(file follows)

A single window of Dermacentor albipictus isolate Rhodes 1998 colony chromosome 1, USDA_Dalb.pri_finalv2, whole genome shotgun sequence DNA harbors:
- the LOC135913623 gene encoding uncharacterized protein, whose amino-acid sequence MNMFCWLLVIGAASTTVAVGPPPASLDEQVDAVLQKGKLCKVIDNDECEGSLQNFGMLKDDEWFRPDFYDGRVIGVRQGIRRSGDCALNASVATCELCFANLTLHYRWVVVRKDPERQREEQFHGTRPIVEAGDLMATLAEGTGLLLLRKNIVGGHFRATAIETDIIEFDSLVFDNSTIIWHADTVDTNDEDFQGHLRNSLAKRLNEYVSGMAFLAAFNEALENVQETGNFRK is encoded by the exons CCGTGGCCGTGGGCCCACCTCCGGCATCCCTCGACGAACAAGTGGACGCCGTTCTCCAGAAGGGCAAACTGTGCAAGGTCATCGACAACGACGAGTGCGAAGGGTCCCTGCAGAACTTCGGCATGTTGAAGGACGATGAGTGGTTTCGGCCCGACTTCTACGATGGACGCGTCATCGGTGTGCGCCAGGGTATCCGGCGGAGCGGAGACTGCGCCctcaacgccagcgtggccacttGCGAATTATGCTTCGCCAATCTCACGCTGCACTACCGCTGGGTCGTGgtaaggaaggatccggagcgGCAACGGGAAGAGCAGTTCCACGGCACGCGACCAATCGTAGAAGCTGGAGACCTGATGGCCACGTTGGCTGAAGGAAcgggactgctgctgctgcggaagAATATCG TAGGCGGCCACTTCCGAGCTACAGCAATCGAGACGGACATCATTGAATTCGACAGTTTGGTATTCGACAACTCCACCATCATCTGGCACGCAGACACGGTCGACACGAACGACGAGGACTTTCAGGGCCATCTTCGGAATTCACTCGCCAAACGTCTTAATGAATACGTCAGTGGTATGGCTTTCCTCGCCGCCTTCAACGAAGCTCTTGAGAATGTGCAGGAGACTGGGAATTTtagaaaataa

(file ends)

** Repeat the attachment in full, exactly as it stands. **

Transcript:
A single window of Dermacentor albipictus isolate Rhodes 1998 colony chromosome 1, USDA_Dalb.pri_finalv2, whole genome shotgun sequence DNA harbors:
- the LOC135913623 gene encoding uncharacterized protein, whose amino-acid sequence MNMFCWLLVIGAASTTVAVGPPPASLDEQVDAVLQKGKLCKVIDNDECEGSLQNFGMLKDDEWFRPDFYDGRVIGVRQGIRRSGDCALNASVATCELCFANLTLHYRWVVVRKDPERQREEQFHGTRPIVEAGDLMATLAEGTGLLLLRKNIVGGHFRATAIETDIIEFDSLVFDNSTIIWHADTVDTNDEDFQGHLRNSLAKRLNEYVSGMAFLAAFNEALENVQETGNFRK is encoded by the exons CCGTGGCCGTGGGCCCACCTCCGGCATCCCTCGACGAACAAGTGGACGCCGTTCTCCAGAAGGGCAAACTGTGCAAGGTCATCGACAACGACGAGTGCGAAGGGTCCCTGCAGAACTTCGGCATGTTGAAGGACGATGAGTGGTTTCGGCCCGACTTCTACGATGGACGCGTCATCGGTGTGCGCCAGGGTATCCGGCGGAGCGGAGACTGCGCCctcaacgccagcgtggccacttGCGAATTATGCTTCGCCAATCTCACGCTGCACTACCGCTGGGTCGTGgtaaggaaggatccggagcgGCAACGGGAAGAGCAGTTCCACGGCACGCGACCAATCGTAGAAGCTGGAGACCTGATGGCCACGTTGGCTGAAGGAAcgggactgctgctgctgcggaagAATATCG TAGGCGGCCACTTCCGAGCTACAGCAATCGAGACGGACATCATTGAATTCGACAGTTTGGTATTCGACAACTCCACCATCATCTGGCACGCAGACACGGTCGACACGAACGACGAGGACTTTCAGGGCCATCTTCGGAATTCACTCGCCAAACGTCTTAATGAATACGTCAGTGGTATGGCTTTCCTCGCCGCCTTCAACGAAGCTCTTGAGAATGTGCAGGAGACTGGGAATTTtagaaaataa